Crannell and her drivers train twice a year with monthly safety meetings to ensure safe operation is always their primary focus. Drivers are also certified every four years and are subject to physical health and drug tests to make sure they are healthy and clean of any intoxicants.

They carefully plan routes in such a way that they can often cut down on the likelihood of above events or worse.

Crannell said they work to ensure students do not need to cross roads or highways, planning bus routes so the bus stops on the same side of the road, and as often as possible with the doors on the same side as the students boarding.

Unfortunately, some driveways do not have turnarounds, and on Highway 371 it would be unsafe to back up the bus onto the highway, thus necessitating the stops on the highway.

In addition, parents must accompany younger riders to the bus stop.

“I do require parents of preschoolers and kindergartners or an older sibling to be out there for the safety of their children,” Crannell said. “These younger children do great for the most part but they are easily distracted.”

Because they carry children, buses are some of the safest vehicles on the road.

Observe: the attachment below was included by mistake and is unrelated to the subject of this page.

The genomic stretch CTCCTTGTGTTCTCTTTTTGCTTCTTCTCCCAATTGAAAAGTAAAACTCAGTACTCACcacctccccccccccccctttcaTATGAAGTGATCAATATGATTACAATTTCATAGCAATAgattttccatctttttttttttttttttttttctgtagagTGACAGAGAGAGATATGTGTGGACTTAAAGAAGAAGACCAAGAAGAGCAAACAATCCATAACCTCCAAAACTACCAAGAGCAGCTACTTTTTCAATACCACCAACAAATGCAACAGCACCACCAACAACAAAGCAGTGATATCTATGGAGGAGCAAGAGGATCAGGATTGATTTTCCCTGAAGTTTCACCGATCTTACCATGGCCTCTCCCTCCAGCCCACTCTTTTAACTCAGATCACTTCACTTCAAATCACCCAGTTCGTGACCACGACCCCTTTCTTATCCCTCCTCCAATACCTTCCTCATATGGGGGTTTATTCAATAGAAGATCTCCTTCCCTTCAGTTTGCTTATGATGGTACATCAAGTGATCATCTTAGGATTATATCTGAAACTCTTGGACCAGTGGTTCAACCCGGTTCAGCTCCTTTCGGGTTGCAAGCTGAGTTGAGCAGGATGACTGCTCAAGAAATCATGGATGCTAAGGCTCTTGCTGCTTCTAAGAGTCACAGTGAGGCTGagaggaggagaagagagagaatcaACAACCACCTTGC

Cass County Sheriff Bryan Welk wrote in a recent column, “According to the National Highway Traffic Safety Administration, school buses are the safest mode of transportation for children — children are eight times safer riding in a bus to school than any other vehicle, according to the Minnesota Office of Traffic Safety.”

However, that safety depends on the behavior of others – not just the other motorists, but the children on the bus as well.

“Our buses are designed to keep our kids safe in the event of an impact,” Crannell said. “The seats are designed to take the impact of a body hitting it. Then they push you back into your seat. You are essentially cocooned in your area. That’s how it works.”

That is one reason why students must keep seated and not stand in or walk into the aisles.

In addition, children must keep noise to a reasonable level and not disrupt the driver so that they may pay attention to the road around them.

For that and many other reasons, children are also educated on bus safety. Welk shared an acronym, SAFE, to help children be careful on and around the bus.

  • Stay five steps away from the curb.
  • Always wait until the bus comes to a complete stop and the bus driver signals you to board.
  • Face forward after finding a seat on the bus.
  • Exit the bus after it stops and look left-right-left for cars before crossing a street.

Like other schools in the area, the Pine River-Backus School District is looking for drivers. The district is still seeking one route driver, substitute drivers and activities drivers.
Drivers are needed for two-hour routes in the morning and in the afternoon. The school provides all necessary training and activities drivers get into activities for free.

Other area districts may be suffering from an even greater long-term driver shortage.

Travis Grimler is a staff writer for the Pineandlakes Echo Journal weekly newspaper in Pequot Lakes/Pine River. He may be reached at 218-855-5853 or [email protected].